In the morning the laundry man came to open his shop, and was horrified to find that a hole had been bashed through its back wall. His heart thumping, he rushed over to check on his customers’ clothes.
They were all there—except for one suit. His surprise was as great as his sense of dismay.
In any case, Boss Bayumi became a taxi driver, after all—and the officer who ran the Husseiniya police station lost his power over him. For whatever reason, Bayumi chose far-away Giza to be the place where he would mainly work, and so did not bother to dye the suit or otherwise alter it, as an experienced burglar would have done. Nor would he have tolerated his regimen of constant toil, but for the thought of the penitentiary as the more painful and loathsome alternative. Though despising it, he contented himself with obeying people’s shouts and ferrying them about. He even began to respect those whom in days of old he had looked down upon with scorn, dismissing them as fools.
His new life was not uneventful, however. One day, just before sunset, when he had spent not quite a month in his job, he was waiting for customers at his usual spot, when a distinguished-looking man appeared at the door of the Casino il-Fantazio and called him over. Speedily the Boss hurried to him, leaping from his seat to open the door for the obviously important gentleman. A moment passed as he waited for him to get in—but the man did not move. Mystified, Bayumi looked at him, only to find that he was staring back at him in disbelief—or rather, he was gaping at his suit. The Boss’s heart pounded: he felt like one who had fallen into a trap. He made to get away, but the man reached in and grabbed his jacket’s collar. He pulled it back to read the tailor’s name—then seized the shocked mi’allim by the arm.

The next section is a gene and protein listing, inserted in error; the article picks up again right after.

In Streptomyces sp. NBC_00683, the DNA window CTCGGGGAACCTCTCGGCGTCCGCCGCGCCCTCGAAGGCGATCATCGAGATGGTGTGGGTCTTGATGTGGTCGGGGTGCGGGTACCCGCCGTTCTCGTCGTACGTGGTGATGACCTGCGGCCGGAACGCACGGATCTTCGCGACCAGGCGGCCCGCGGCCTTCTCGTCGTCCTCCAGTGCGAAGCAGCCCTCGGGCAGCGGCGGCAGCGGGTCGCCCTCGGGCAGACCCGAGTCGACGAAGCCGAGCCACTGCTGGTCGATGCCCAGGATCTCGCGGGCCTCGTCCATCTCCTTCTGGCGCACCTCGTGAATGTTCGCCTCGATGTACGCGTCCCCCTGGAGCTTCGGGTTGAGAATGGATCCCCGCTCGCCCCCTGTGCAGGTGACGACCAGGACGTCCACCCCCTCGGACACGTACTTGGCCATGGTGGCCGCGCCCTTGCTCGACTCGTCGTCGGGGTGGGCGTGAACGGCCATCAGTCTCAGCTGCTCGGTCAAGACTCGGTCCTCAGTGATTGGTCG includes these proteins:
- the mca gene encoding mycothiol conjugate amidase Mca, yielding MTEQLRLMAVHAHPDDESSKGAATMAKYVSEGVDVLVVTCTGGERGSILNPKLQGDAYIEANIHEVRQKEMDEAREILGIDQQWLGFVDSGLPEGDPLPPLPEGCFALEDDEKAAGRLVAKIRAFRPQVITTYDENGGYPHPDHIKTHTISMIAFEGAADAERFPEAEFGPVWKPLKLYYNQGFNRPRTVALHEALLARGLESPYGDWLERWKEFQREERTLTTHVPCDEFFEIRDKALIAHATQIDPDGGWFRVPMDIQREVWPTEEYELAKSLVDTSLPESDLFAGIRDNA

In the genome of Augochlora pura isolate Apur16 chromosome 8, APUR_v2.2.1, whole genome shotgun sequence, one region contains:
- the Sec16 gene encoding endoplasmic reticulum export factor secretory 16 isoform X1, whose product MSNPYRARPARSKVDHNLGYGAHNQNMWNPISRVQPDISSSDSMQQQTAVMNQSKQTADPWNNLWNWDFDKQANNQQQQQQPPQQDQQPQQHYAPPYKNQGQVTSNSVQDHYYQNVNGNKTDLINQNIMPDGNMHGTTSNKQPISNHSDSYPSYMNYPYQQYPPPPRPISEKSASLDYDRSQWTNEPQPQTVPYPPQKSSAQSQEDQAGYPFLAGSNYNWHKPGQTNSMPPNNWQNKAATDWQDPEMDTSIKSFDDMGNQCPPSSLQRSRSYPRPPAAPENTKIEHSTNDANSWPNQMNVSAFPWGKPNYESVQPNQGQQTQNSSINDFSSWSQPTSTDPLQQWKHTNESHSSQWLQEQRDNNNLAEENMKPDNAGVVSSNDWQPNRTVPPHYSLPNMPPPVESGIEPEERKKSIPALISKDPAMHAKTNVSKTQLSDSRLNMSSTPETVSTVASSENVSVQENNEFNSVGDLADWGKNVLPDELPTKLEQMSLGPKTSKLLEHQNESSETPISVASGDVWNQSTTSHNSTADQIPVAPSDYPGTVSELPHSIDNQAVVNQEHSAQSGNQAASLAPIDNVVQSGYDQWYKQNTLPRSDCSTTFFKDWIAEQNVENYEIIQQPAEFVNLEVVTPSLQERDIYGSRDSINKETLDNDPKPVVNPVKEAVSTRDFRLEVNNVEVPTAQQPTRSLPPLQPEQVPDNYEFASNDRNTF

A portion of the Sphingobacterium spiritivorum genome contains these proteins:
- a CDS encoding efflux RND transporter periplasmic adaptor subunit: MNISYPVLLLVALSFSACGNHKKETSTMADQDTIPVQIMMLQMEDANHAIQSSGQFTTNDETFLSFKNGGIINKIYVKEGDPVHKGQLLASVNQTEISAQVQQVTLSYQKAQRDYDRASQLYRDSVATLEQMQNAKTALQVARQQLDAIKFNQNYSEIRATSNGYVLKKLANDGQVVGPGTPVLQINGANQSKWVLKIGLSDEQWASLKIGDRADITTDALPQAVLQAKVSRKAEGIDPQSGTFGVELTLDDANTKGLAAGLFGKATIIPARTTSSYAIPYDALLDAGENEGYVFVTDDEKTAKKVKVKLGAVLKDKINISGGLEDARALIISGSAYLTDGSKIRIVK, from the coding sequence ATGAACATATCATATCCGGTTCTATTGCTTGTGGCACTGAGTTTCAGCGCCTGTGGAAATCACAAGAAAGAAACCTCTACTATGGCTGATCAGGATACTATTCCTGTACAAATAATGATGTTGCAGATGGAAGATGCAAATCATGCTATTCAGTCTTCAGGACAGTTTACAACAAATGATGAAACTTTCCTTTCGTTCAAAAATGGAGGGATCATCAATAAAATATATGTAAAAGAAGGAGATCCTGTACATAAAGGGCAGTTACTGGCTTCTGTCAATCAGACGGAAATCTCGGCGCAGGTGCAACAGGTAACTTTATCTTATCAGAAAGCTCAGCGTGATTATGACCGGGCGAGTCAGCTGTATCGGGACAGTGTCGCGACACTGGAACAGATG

“Stop, you thief!” he screamed. “Where did you get this suit?”
He hailed a policeman at the top of his lungs. Boss Bayumi glared at him as though he could, without a doubt, have knocked him down if he wished. Instead, he felt a strange sense of helplessness and seemed to pass out of consciousness—all he knew was that the cop had laid hold of him. Clearly, the luck which had been his ally of yore had deserted him forever—and he would again endure the agonies of prison.
God alone knows what He did with him after that.
“Futuwat al-‘Utuf” © 1940 by Naguib Mahfouz. English translation © 2006 by Raymond Stock. Published by arrangement with The American University in Cairo Press. All rights reserved.